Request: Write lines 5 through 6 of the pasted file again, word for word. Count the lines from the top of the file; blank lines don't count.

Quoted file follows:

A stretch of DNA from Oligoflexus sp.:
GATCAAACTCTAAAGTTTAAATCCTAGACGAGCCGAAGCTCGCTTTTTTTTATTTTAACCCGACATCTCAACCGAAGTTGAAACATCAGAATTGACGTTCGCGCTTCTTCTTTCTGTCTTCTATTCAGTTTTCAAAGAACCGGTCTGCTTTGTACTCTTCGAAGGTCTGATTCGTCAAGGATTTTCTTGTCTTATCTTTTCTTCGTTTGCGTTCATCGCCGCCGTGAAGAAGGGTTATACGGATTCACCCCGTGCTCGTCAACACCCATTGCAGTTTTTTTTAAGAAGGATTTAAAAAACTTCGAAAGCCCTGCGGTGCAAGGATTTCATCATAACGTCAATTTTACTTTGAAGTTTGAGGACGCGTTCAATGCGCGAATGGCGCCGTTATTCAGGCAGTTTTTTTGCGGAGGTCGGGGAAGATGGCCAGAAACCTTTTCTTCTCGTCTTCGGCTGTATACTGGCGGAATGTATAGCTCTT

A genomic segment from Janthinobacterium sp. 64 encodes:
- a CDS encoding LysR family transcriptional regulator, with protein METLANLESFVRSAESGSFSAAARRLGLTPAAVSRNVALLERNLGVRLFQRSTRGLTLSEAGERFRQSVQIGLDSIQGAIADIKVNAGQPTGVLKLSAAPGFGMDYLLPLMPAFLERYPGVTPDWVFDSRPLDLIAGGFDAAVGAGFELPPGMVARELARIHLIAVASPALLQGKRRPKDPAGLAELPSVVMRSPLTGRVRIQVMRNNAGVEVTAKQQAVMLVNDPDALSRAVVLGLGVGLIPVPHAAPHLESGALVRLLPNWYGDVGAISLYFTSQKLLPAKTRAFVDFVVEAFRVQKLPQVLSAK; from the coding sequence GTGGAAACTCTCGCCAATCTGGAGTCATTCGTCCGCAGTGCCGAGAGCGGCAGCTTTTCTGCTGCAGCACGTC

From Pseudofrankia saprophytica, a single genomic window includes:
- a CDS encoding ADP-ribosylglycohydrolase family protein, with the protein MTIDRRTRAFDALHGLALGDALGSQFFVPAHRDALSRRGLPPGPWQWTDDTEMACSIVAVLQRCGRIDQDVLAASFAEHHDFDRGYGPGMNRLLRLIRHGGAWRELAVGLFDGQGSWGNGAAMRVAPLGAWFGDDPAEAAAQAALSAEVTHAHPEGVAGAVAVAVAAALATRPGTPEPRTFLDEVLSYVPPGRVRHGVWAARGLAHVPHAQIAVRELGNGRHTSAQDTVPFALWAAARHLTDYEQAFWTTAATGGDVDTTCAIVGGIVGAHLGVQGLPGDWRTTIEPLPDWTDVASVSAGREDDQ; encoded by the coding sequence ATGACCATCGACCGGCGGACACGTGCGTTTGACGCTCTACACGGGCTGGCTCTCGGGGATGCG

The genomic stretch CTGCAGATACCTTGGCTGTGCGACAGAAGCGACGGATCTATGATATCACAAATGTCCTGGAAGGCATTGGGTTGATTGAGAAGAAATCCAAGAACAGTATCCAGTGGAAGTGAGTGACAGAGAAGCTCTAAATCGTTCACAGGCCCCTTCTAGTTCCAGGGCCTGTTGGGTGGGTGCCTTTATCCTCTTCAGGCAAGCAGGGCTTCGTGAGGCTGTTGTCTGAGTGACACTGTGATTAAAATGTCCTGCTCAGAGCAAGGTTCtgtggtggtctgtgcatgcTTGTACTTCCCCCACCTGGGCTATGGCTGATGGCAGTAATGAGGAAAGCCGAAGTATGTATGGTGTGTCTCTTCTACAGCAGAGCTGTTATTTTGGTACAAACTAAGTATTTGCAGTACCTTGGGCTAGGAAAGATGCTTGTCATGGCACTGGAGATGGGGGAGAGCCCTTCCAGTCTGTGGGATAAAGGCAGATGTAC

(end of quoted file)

From Pseudofrankia saprophytica, a single genomic window includes:
- a CDS encoding ADP-ribosylglycohydrolase family protein, with the protein MTIDRRTRAFDALHGLALGDALGSQFFVPAHRDALSRRGLPPGPWQWTDDTEMACSIVAVLQRCGRIDQDVLAASFAEHHDFDRGYGPGMNRLLRLIRHGGAWRELAVGLFDGQGSWGNGAAMRVAPLGAWFGDDPAEAAAQAALSAEVTHAHPEGVAGAVAVAVAAALATRPGTPEPRTFLDEVLSYVPPGRVRHGVWAARGLAHVPHAQIAVRELGNGRHTSAQDTVPFALWAAARHLTDYEQAFWTTAATGGDVDTTCAIVGGIVGAHLGVQGLPGDWRTTIEPLPDWTDVASVSAGREDDQ; encoded by the coding sequence ATGACCATCGACCGGCGGACACGTGCGTTTGACGCTCTACACGGGCTGGCTCTCGGGGATGCG